• 4U particularly likes referencing Yukumo Village from the unlocalized Portable 3rd:
      • Yukumo armor for both Hunters and Palicoes can be crafted at the smithy.
      • Portable Steam Bombs, said to be made from Yukumo Hot Spring steam, can be acquired late in the game.
      • A downloadable Episodic Quest involves helping the felyne courier, felyne bartender and Guild receptionist from Yukumo acquire supplies for the village's tourism industry.
      • There is an NPC in Val Habar wearing the Yukumo armor set and a Long Sword, the same ensemble worn by the male hunter in the intro to Portable 3rd. His speech pattern is even similar to the Argosy Captain's from 3U, minus the gag dubbing.
    • In one sidequest chain, the Grand Guru of Cathar receives a message from his brother, who happens to be the Wyverian chief of Jumbo Village from dos. The message warns the Grand Guru about a Kushala Daora that had previously terrorized Jumbo Village and Pokke Village and is en route to Cathar.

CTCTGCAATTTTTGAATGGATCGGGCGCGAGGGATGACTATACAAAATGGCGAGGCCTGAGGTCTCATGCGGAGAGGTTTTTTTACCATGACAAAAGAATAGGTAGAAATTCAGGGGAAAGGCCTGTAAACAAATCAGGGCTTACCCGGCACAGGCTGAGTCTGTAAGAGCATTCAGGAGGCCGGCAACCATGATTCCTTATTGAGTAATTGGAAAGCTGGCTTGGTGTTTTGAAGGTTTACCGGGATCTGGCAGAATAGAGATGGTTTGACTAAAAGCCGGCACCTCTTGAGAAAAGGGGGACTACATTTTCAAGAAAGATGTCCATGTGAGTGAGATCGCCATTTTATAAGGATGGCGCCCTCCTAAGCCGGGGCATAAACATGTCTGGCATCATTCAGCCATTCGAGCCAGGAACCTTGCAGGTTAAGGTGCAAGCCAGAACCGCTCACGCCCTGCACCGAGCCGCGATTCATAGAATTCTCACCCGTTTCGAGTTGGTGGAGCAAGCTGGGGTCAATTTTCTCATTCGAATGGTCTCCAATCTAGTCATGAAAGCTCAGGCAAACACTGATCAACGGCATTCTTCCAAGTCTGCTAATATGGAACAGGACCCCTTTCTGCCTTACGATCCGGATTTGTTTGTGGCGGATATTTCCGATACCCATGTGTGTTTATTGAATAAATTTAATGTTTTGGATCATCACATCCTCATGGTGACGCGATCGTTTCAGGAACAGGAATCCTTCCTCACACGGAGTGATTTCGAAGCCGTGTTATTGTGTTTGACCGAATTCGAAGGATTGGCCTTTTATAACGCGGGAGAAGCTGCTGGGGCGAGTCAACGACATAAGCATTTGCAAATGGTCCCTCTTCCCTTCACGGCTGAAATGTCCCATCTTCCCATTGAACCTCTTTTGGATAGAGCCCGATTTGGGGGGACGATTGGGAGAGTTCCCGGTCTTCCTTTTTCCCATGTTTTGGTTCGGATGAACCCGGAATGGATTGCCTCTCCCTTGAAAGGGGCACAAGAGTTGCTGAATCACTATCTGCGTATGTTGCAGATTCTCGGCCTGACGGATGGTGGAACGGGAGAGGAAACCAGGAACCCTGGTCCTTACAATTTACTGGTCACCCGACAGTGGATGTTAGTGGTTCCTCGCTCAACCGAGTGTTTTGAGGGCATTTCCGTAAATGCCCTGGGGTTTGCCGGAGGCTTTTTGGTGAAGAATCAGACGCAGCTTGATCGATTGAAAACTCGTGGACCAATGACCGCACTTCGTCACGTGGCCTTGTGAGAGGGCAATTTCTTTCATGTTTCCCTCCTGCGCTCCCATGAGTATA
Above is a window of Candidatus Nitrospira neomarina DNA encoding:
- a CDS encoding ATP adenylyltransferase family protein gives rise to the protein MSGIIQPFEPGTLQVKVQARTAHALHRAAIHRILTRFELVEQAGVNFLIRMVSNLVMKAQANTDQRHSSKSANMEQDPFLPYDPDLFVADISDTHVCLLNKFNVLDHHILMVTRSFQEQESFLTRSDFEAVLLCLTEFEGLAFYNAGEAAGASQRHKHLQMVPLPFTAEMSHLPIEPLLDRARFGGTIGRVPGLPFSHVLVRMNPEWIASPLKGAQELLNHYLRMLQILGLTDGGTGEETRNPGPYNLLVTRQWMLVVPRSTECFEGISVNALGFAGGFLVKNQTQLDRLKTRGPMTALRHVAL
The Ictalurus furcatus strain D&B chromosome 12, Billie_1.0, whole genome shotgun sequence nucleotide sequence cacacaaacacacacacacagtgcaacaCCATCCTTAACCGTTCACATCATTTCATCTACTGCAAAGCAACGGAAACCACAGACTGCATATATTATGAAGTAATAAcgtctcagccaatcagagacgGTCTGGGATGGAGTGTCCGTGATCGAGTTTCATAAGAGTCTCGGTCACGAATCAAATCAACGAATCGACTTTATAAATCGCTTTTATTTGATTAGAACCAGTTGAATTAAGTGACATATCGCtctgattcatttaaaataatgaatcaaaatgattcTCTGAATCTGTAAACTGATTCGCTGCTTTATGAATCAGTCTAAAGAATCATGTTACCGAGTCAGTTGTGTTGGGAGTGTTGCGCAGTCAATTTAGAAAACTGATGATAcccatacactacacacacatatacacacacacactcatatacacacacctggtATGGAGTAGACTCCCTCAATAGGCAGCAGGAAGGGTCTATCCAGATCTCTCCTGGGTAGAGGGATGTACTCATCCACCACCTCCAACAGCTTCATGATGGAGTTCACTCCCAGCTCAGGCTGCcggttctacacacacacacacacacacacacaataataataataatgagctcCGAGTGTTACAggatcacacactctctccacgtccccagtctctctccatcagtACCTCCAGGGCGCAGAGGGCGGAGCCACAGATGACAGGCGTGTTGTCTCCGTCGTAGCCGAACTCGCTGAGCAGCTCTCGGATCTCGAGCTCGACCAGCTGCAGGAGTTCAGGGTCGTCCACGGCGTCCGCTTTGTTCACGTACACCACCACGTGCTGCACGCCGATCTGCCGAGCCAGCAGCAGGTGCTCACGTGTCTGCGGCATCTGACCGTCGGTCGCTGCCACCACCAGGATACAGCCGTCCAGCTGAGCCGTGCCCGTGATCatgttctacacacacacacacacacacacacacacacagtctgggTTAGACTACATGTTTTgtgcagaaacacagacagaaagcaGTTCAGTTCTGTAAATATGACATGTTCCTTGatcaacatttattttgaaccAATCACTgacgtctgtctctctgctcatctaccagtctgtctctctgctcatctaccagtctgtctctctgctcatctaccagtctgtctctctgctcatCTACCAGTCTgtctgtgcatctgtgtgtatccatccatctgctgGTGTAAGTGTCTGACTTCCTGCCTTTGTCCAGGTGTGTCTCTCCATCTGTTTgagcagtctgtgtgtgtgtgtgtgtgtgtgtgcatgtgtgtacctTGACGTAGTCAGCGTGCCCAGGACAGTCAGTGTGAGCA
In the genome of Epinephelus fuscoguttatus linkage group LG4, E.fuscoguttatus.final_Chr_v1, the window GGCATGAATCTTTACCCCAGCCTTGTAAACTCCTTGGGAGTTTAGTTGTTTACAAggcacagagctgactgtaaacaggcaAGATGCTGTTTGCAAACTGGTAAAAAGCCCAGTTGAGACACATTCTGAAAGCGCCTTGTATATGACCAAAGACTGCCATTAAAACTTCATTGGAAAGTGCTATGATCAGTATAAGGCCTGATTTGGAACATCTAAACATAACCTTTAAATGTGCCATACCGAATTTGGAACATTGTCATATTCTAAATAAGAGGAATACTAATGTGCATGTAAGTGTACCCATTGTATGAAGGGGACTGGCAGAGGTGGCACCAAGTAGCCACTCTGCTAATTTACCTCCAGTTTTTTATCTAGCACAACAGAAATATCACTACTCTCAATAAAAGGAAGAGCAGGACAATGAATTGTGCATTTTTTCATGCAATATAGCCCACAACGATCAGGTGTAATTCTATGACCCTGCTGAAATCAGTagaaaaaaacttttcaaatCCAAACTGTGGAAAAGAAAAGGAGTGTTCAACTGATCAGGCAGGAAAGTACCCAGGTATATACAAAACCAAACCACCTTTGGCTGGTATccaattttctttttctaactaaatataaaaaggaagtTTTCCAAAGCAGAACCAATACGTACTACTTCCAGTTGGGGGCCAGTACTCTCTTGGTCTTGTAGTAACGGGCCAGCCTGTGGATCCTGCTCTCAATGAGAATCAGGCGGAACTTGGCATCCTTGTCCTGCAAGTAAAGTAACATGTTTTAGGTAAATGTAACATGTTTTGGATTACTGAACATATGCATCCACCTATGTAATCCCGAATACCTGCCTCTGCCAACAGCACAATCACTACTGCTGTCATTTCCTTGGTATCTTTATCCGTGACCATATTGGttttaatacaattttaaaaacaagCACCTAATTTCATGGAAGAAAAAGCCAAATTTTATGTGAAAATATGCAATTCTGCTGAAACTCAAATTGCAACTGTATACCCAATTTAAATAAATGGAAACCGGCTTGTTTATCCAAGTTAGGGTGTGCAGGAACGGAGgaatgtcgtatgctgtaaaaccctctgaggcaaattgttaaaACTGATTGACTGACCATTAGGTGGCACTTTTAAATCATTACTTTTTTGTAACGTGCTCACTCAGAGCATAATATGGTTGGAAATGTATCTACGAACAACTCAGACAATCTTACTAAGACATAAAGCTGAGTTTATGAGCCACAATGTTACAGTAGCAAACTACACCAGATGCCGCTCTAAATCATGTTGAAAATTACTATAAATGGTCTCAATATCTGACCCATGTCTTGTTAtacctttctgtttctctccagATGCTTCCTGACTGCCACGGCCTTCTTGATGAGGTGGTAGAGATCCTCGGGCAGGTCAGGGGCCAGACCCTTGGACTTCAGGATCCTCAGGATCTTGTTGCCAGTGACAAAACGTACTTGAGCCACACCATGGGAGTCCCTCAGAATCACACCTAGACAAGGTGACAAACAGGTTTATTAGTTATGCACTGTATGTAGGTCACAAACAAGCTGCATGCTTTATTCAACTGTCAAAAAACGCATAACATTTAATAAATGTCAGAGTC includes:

• Once you get the airship, a cutscene shows your caravan flying over what appears to be the Snowy Mountains from the second game, complete with a group of hunters waving at you.
    • Trenya, the Felyne treasure hunter NPC from Unite, occasionally shows up during the Meownster Hunter minigame.
    • Guildmarm heavily implies that she's close friends with the Guild Sweetheart, as she mentions an "island friend" who runs the Quest Counter there in one of her dialogue lines.
    • A downloadable Event Quest has the hunter helping defend the Argosy in the Great Desert from a Dah'ren Mohran.
    • The Argosy Captain and Neko (Means "Cat") show up in person on Cheeko Sands to request the player's aid in fighting off a Zamtrios.
    • Cha-Cha, Kayamba, and the Moga Sweetheart appear in a downloadable Event Quest while searching for a Shakalaka mask. Naturally, they mess things up by getting sidetracked and losing said mask yet again.
    • The biggest continuity nod is Dundorma City itself, previously the location for online quests in Dos before its servers were decommissioned, as well as the map used for the Town quests in the 2nd gen games.
    • Once you clear Low Rank in World, you unlock the Argosy, whose Captain (who is, unfortunately, not the same Argosy Captain as in 3) will sell you item packages imported from the Old World, allowing you to potentially purchase materials and items that cannot otherwise be acquired through the course of normal gameplay.
  • Cool Pet:
    • Gendrome, Gypceros, Iodrome, Yian Gargua, Yian Kut-Ku, Shogun Ceanataur, Diablos, Gravios, Khezu, Rathalos, and Rathian can all be kept as pets in Frontier G. Meeting a set of difficult requirements allows you a small chance at taming a Rajang.